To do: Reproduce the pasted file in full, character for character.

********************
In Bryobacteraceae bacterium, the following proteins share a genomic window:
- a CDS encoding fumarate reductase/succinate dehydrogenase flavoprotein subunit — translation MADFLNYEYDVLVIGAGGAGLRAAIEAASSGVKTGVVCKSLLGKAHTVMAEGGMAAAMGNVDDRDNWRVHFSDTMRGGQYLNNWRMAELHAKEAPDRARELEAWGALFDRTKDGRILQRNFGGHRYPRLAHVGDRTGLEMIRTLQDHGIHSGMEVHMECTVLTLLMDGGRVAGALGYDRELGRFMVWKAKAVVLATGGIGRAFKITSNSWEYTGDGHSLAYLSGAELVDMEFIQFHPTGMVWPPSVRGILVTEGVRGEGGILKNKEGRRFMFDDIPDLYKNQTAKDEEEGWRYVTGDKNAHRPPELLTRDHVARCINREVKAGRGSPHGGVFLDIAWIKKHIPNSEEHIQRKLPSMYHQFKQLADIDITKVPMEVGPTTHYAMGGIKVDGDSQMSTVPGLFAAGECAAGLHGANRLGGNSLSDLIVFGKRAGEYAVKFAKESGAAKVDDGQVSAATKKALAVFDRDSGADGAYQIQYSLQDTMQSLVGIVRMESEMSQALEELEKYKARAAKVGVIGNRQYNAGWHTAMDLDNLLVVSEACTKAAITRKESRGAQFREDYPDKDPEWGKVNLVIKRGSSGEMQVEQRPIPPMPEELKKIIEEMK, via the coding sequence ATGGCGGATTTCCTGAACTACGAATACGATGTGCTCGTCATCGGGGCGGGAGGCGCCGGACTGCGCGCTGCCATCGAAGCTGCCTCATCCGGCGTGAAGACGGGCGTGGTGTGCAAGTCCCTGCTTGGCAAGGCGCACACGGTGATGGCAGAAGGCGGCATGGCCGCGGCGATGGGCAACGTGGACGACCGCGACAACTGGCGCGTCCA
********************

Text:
In Bryobacteraceae bacterium, the following proteins share a genomic window:
- a CDS encoding fumarate reductase/succinate dehydrogenase flavoprotein subunit — translation MADFLNYEYDVLVIGAGGAGLRAAIEAASSGVKTGVVCKSLLGKAHTVMAEGGMAAAMGNVDDRDNWRVHFSDTMRGGQYLNNWRMAELHAKEAPDRARELEAWGALFDRTKDGRILQRNFGGHRYPRLAHVGDRTGLEMIRTLQDHGIHSGMEVHMECTVLTLLMDGGRVAGALGYDRELGRFMVWKAKAVVLATGGIGRAFKITSNSWEYTGDGHSLAYLSGAELVDMEFIQFHPTGMVWPPSVRGILVTEGVRGEGGILKNKEGRRFMFDDIPDLYKNQTAKDEEEGWRYVTGDKNAHRPPELLTRDHVARCINREVKAGRGSPHGGVFLDIAWIKKHIPNSEEHIQRKLPSMYHQFKQLADIDITKVPMEVGPTTHYAMGGIKVDGDSQMSTVPGLFAAGECAAGLHGANRLGGNSLSDLIVFGKRAGEYAVKFAKESGAAKVDDGQVSAATKKALAVFDRDSGADGAYQIQYSLQDTMQSLVGIVRMESEMSQALEELEKYKARAAKVGVIGNRQYNAGWHTAMDLDNLLVVSEACTKAAITRKESRGAQFREDYPDKDPEWGKVNLVIKRGSSGEMQVEQRPIPPMPEELKKIIEEMK, via the coding sequence ATGGCGGATTTCCTGAACTACGAATACGATGTGCTCGTCATCGGGGCGGGAGGCGCCGGACTGCGCGCTGCCATCGAAGCTGCCTCATCCGGCGTGAAGACGGGCGTGGTGTGCAAGTCCCTGCTTGGCAAGGCGCACACGGTGATGGCAGAAGGCGGCATGGCCGCGGCGATGGGCAACGTGGACGACCGCGACAACTGGCGCGTCCA